That's where a new system may someday come in, as it utilizes just a small amount of electricity – which could be stored in a battery – to desalinate seawater for drinking.
Currently, reverse osmosis in the most commonly used method of desalination. In a nutshell, it works by forcing seawater through a permeable membrane that allows water molecules to pass through, but not salt (sodium chloride) molecules. It's an effective process, but it also requires a considerable amount of power in order to generate the required water-pushing pressure. Additionally, the membranes eventually get clogged with captured salt, and have to be replaced.
Developed by scientists from the UK's Universities of Bath, Swansea and Edinburgh, an experimental new system doesn't utilize pressure at all. Instead, it incorporates a vessel with a positively charged electrode at one end, a negatively charged electrode at the other, and a porous membrane between them.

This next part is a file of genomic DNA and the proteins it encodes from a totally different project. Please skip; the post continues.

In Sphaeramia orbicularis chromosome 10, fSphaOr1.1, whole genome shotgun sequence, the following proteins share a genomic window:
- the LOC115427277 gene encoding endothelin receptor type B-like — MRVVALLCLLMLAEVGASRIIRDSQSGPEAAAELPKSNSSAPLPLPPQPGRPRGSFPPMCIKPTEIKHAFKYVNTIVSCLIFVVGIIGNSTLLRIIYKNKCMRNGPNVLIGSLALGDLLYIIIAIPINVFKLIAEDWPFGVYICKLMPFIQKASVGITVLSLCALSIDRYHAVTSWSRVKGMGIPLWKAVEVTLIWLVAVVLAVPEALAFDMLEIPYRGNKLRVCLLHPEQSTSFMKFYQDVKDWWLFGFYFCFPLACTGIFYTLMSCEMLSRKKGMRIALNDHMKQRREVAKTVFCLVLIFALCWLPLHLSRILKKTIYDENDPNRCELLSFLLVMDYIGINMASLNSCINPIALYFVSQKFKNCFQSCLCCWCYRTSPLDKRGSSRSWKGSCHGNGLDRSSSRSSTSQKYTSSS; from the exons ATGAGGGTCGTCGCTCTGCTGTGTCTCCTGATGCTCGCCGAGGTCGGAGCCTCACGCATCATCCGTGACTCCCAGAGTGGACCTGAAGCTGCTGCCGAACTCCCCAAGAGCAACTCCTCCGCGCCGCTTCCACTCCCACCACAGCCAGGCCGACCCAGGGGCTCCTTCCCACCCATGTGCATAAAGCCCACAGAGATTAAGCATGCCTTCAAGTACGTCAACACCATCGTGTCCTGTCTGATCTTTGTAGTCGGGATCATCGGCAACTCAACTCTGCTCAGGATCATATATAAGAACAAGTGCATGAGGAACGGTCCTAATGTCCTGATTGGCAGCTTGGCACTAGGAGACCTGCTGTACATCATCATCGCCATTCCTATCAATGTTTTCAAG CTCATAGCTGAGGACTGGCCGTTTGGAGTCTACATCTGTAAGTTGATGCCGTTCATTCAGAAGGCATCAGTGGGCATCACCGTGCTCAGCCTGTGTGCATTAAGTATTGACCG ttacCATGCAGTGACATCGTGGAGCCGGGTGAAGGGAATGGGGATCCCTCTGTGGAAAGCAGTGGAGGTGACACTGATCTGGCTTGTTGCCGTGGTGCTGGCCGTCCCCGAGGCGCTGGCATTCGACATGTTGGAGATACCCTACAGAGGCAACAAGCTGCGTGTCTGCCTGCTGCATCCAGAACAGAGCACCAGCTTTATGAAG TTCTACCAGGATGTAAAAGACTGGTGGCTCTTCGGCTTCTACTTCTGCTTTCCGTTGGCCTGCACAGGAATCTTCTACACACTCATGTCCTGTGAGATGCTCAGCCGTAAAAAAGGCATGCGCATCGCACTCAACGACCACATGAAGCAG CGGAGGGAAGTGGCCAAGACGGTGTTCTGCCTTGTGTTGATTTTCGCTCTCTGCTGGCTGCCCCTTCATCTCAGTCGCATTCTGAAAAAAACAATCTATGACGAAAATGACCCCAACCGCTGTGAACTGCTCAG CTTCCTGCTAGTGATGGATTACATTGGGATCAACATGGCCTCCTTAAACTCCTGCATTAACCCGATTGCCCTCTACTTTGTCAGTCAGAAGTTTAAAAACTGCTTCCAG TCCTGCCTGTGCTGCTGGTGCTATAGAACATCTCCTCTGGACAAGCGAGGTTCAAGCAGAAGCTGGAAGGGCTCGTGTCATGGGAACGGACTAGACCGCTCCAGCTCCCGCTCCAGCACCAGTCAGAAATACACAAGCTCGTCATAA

When seawater is placed inside, the positively charged sodium ions in the salt molecules are drawn to the negatively charged electrode, while the negatively charged chloride ions are drawn to the positively charged electrode.
As the chloride ions pass through the membrane while moving toward the positive electrode, they also push water (H2O) molecules through that membrane. The sodium ions remain on the original side of the membrane, as they're attracted to the negative electrode.
The chloride ions are then circulated back to that side, so they can move more water molecules across. Eventually, most the water ends up on the positive-electrode side of the membrane, completely salt-free.
So far, the system has only been tested on a few milliliters of water at a time. The researchers are thus looking for partners to help develop the technology up to the point that it can process one liter of water, so they can get a better sense of how much power a practical system would require.